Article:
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HomeAircraftHelicopterMain Discussion › Getting away from the basics, what's the norm on a build?
01-23-2010 03:29 AM  8 years agoPost 1
reiserrob2003

rrVeteran

Brockton, MA.

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I recently built a new TREX 700n LE and last year I built a Vibe 50. I was thinking back tonight to when I first started building helis after I read an article on a Hirobo Turbulence build in the AMA mag. And to my surprise the author was balancing fan and hub assemblies, head components, checking run-out on a clutch and other things I've long since given up on. The question is, and I know there will be differing opinions, but what is the norm for a build these days? And I ask this because the things I gave up on in a build are generally things that never seem to be off. For instance, I gave up balancing fan and hubs because I have never really seen one out of balance. It seems that most of the manufacturing specs are so tight these days that there is really no need to balance it. Another thing I gave up on is balancing blades, both weight and CG wise. They all seem to come from the factory perfectly balanced, maybe a tenth of a gram off or so but generally pretty damn close to perfect. Another thing I gave up on is checking run-out on the clutch. the hubs come so tight fitting to the crank that I don't see how they could even get off center. I guess what I'm trying to ask is am I putting too much faith in the manufacturers, or are they getting to the point where machine work and molding techniques are getting so advanced, that checking this stuff is useless? Some opinions please.

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01-23-2010 03:36 AM  8 years agoPost 2
Sean Williams

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Santa Clarita CA

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I've come to find that with most manufactures, tolerances are so close today that your really don't need to do that. I never balance the blades, fan hub, run out or any of that and my helicopters fly vibe free.

Team Avant
Team Triforce
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01-23-2010 03:37 AM  8 years agoPost 3
george0079

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USA

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I think you hit it right on the head. For the most part, manufacturing techniques have gotten so advanced, that the majority of the parts really don't need to balanced, anymore. There are still going to be a few that do... But, for the most part, the major brands are taking care of that for us.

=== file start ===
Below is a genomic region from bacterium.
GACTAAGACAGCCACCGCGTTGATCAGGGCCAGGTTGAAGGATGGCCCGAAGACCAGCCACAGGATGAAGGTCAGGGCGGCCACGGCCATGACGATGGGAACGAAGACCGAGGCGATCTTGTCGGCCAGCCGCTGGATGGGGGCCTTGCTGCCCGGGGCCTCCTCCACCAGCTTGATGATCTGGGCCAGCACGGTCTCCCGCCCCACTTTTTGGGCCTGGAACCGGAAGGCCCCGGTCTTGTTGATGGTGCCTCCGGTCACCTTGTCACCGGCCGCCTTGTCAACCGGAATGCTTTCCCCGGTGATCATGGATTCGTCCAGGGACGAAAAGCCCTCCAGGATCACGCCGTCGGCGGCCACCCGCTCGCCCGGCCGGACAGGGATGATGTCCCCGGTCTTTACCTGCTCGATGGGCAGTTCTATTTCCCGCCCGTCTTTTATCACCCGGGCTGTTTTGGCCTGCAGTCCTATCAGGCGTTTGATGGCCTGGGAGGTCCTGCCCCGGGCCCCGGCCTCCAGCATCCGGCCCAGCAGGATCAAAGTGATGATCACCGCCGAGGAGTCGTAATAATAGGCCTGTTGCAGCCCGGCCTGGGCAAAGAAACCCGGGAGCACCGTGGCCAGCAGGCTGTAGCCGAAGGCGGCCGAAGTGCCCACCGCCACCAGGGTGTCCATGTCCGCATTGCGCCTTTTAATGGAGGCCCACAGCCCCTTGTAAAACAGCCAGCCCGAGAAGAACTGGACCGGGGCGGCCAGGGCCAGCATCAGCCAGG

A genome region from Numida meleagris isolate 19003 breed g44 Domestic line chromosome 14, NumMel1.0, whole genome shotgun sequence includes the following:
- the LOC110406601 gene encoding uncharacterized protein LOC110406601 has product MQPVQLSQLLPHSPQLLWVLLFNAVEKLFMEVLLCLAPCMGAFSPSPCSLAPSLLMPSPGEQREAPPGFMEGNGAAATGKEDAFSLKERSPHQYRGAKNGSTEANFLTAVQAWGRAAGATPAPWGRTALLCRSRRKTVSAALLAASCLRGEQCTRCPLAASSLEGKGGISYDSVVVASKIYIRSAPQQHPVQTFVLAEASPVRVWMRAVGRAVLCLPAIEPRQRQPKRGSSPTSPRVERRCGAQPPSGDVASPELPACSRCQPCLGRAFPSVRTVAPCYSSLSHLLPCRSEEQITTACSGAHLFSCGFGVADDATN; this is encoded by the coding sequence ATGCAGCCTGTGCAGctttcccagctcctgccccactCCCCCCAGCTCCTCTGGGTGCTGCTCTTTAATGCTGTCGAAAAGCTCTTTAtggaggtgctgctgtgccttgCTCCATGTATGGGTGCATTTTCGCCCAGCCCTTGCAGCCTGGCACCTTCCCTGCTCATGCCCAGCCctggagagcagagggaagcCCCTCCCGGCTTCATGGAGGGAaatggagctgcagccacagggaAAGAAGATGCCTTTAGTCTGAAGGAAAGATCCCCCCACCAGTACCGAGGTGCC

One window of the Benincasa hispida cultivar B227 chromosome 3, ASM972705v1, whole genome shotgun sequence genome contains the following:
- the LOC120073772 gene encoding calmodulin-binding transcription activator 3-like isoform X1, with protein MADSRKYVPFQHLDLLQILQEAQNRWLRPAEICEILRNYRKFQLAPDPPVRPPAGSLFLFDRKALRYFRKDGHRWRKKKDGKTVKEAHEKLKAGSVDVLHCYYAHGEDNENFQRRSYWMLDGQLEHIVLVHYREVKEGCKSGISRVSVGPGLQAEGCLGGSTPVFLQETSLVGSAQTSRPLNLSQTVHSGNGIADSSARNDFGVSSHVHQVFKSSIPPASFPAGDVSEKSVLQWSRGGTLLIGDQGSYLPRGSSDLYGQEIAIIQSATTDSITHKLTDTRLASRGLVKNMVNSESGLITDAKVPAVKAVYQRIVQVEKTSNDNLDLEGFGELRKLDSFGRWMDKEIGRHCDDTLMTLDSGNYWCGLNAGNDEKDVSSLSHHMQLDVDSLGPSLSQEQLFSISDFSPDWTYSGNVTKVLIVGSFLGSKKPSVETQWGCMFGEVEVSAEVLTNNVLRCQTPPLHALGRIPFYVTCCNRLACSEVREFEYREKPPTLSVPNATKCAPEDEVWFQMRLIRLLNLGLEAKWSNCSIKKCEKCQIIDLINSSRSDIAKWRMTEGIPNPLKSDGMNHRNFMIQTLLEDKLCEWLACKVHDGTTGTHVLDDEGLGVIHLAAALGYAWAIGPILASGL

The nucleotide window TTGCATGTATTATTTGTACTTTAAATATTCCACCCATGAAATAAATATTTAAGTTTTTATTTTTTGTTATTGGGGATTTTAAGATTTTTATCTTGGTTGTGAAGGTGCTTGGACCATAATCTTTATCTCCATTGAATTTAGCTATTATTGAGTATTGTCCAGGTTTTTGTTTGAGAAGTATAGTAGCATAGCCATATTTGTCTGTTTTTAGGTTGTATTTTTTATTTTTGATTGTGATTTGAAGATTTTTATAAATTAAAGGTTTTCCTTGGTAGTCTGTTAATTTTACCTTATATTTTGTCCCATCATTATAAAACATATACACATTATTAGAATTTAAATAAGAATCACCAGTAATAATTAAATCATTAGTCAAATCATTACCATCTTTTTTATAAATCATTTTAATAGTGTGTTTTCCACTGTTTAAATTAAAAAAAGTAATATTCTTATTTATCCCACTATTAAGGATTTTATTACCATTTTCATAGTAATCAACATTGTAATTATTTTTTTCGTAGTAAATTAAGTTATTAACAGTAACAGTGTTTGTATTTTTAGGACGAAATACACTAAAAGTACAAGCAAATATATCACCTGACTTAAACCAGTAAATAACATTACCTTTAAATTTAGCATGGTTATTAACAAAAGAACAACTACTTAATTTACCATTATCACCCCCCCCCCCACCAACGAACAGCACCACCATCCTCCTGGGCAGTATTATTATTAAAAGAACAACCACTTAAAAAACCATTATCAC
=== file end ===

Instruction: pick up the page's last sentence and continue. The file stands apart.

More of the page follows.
Hell... I can fix that.
Uh oh..
Nope.
It's ***ked!!!
RE-KIT!!!!!

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01-24-2010 02:25 AM  8 years agoPost 4
Nitrohuffer

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Bloomingburg,NY

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All my Hirobos have been vibe free with 0 balancing. My evo 50 is about to celebrate it's 4th birthday.

Lungs transformed to take in water.

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01-24-2010 04:28 AM  8 years agoPost 5
TMoore

rrMaster

Cookeville, TN

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If the machine flies vibration free that's one thing but if it doesn't; having the skills to figure out what the issue is and how to correct it is a plus.

TM

Delayed Response Operator Not Engaged
AMA SECTION 336 = Good
Drones = EVIL

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01-24-2010 06:04 AM  8 years agoPost 6
Sillyness

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Little Rock AR

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I still do it all because I don't want to have to chase vibes. Easier to do it from the get-go. The Vibe fan took some doing to get the run-out to zero... no filing, just a couple re-tightenings.

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01-25-2010 07:17 PM  8 years agoPost 7
chopper_crazy

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Delphos, Ohio

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I typically don't do most of that on a new build, if for some reason I get a vibration then normally I start by balancing the blades to make sure there ok and then work down from there.

It's a complex, costly, glow powered anti-gravity machine!

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01-25-2010 07:26 PM  8 years agoPost 8
jschenck

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La Vista, NE.

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Another thing I gave up on is checking run-out on the clutch. the hubs come so tight fitting to the crank that I don't see how they could even get off center.